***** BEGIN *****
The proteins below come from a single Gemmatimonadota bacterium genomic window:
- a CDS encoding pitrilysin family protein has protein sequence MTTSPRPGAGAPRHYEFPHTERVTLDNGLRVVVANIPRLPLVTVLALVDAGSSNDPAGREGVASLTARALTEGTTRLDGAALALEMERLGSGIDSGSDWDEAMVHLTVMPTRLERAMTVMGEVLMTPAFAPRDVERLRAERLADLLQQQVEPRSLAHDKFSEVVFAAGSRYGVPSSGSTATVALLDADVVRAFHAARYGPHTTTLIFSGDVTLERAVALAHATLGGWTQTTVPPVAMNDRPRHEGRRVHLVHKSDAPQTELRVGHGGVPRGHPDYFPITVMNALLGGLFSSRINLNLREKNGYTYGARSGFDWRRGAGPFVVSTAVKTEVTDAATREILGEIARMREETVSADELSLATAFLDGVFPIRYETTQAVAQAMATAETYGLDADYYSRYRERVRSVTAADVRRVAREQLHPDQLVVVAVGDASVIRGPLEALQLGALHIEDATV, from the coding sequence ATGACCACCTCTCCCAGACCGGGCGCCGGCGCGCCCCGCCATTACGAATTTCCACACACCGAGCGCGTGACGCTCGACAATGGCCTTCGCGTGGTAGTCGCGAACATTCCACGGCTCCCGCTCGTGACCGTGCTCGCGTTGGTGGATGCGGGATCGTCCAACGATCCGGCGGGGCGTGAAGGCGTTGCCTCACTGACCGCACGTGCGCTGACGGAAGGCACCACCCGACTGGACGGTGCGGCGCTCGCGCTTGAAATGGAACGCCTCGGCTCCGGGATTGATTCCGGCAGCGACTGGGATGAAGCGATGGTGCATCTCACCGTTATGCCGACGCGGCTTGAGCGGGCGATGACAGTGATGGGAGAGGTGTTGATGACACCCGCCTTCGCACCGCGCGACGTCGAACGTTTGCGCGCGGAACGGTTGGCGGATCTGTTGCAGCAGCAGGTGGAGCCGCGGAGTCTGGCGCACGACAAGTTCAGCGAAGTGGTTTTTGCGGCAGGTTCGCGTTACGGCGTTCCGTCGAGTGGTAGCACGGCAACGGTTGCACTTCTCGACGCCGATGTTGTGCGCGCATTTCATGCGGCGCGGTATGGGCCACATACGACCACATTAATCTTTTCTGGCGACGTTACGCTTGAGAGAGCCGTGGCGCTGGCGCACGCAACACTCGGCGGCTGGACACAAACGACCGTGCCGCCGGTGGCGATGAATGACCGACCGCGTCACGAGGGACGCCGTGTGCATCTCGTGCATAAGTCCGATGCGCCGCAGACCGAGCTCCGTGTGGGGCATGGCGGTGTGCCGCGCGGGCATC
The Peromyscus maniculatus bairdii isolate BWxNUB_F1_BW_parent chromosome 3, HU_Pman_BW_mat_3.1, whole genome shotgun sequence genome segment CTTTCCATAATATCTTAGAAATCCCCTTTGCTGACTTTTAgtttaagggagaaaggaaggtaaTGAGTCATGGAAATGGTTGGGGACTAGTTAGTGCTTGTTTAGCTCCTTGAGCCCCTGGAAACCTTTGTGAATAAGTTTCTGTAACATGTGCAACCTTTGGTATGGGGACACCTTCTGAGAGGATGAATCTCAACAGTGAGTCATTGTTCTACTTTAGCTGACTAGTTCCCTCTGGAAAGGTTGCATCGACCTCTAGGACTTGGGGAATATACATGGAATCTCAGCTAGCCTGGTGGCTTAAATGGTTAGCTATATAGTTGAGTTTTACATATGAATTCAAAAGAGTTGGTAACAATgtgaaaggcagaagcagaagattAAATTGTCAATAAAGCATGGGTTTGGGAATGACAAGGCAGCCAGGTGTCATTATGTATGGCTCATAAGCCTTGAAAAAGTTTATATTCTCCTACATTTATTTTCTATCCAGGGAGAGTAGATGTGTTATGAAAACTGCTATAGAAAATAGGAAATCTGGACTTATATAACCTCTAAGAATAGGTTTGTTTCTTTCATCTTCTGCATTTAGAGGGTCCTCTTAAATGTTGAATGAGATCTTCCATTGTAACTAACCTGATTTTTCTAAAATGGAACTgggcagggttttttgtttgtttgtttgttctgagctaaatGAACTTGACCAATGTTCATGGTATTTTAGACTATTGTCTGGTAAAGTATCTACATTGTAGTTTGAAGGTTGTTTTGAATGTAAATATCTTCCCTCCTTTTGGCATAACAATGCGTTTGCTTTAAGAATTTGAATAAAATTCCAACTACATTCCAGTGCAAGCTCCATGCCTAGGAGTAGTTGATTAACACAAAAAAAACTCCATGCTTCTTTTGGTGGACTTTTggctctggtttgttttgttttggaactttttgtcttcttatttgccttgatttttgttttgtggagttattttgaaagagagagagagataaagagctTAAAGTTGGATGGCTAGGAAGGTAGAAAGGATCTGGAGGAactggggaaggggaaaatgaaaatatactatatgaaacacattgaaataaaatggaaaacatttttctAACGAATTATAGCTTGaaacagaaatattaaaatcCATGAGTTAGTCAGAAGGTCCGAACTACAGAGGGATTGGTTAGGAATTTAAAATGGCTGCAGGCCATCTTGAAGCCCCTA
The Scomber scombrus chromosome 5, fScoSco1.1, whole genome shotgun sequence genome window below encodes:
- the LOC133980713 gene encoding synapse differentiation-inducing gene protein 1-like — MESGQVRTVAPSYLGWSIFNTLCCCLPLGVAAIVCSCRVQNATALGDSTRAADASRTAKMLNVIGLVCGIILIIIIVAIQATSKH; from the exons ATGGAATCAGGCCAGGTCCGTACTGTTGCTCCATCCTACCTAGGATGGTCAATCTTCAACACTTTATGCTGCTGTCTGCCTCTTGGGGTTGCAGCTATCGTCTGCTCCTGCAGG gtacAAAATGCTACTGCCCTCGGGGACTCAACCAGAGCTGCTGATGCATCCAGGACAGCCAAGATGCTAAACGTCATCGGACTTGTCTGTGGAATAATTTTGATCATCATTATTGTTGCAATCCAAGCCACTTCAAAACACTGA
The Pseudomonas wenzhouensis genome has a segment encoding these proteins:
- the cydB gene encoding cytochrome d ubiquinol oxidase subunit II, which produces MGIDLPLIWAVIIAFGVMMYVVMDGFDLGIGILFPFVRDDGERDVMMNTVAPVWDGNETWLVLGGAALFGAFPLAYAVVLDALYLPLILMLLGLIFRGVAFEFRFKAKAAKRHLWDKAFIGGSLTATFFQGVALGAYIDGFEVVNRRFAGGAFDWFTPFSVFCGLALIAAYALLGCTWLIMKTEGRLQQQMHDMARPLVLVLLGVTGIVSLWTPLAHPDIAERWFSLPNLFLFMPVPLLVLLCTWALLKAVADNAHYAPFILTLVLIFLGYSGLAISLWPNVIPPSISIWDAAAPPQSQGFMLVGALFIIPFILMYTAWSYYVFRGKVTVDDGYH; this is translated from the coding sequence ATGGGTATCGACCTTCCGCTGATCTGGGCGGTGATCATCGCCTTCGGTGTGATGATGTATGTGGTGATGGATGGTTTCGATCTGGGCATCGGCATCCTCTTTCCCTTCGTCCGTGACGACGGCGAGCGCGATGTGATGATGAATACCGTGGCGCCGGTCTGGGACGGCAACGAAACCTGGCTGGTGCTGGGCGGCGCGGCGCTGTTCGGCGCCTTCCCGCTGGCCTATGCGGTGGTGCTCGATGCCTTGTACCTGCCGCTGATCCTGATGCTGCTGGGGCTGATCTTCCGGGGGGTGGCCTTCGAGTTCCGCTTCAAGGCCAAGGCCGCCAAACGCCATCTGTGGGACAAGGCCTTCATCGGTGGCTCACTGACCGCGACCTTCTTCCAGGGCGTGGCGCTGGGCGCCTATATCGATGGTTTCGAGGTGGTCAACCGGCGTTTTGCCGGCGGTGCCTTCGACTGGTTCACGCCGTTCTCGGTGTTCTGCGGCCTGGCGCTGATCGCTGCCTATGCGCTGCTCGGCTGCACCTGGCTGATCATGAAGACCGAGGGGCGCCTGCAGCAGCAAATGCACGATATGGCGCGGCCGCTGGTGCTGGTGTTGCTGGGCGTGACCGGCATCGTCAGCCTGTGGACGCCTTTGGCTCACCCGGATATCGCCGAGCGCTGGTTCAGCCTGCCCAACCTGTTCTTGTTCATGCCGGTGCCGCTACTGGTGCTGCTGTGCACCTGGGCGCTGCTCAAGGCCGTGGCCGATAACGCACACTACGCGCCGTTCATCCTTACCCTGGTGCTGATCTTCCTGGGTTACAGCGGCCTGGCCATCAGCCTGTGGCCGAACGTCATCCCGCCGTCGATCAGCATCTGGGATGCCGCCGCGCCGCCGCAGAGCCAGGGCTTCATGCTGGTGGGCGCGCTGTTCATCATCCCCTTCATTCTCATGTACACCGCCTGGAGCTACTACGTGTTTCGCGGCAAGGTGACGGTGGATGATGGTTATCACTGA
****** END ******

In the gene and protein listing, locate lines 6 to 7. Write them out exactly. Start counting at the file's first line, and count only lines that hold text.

The Pseudomonas wenzhouensis genome has a segment encoding these proteins:
- the cydB gene encoding cytochrome d ubiquinol oxidase subunit II, which produces MGIDLPLIWAVIIAFGVMMYVVMDGFDLGIGILFPFVRDDGERDVMMNTVAPVWDGNETWLVLGGAALFGAFPLAYAVVLDALYLPLILMLLGLIFRGVAFEFRFKAKAAKRHLWDKAFIGGSLTATFFQGVALGAYIDGFEVVNRRFAGGAFDWFTPFSVFCGLALIAAYALLGCTWLIMKTEGRLQQQMHDMARPLVLVLLGVTGIVSLWTPLAHPDIAERWFSLPNLFLFMPVPLLVLLCTWALLKAVADNAHYAPFILTLVLIFLGYSGLAISLWPNVIPPSISIWDAAAPPQSQGFMLVGALFIIPFILMYTAWSYYVFRGKVTVDDGYH; this is translated from the coding sequence ATGGGTATCGACCTTCCGCTGATCTGGGCGGTGATCATCGCCTTCGGTGTGATGATGTATGTGGTGATGGATGGTTTCGATCTGGGCATCGGCATCCTCTTTCCCTTCGTCCGTGACGACGGCGAGCGCGATGTGATGATGAATACCGTGGCGCCGGTCTGGGACGGCAACGAAACCTGGCTGGTGCTGGGCGGCGCGGCGCTGTTCGGCGCCTTCCCGCTGGCCTATGCGGTGGTGCTCGATGCCTTGTACCTGCCGCTGATCCTGATGCTGCTGGGGCTGATCTTCCGGGGGGTGGCCTTCGAGTTCCGCTTCAAGGCCAAGGCCGCCAAACGCCATCTGTGGGACAAGGCCTTCATCGGTGGCTCACTGACCGCGACCTTCTTCCAGGGCGTGGCGCTGGGCGCCTATATCGATGGTTTCGAGGTGGTCAACCGGCGTTTTGCCGGCGGTGCCTTCGACTGGTTCACGCCGTTCTCGGTGTTCTGCGGCCTGGCGCTGATCGCTGCCTATGCGCTGCTCGGCTGCACCTGGCTGATCATGAAGACCGAGGGGCGCCTGCAGCAGCAAATGCACGATATGGCGCGGCCGCTGGTGCTGGTGTTGCTGGGCGTGACCGGCATCGTCAGCCTGTGGACGCCTTTGGCTCACCCGGATATCGCCGAGCGCTGGTTCAGCCTGCCCAACCTGTTCTTGTTCATGCCGGTGCCGCTACTGGTGCTGCTGTGCACCTGGGCGCTGCTCAAGGCCGTGGCCGATAACGCACACTACGCGCCGTTCATCCTTACCCTGGTGCTGATCTTCCTGGGTTACAGCGGCCTGGCCATCAGCCTGTGGCCGAACGTCATCCCGCCGTCGATCAGCATCTGGGATGCCGCCGCGCCGCCGCAGAGCCAGGGCTTCATGCTGGTGGGCGCGCTGTTCATCATCCCCTTCATTCTCATGTACACCGCCTGGAGCTACTACGTGTTTCGCGGCAAGGTGACGGTGGATGATGGTTATCACTGA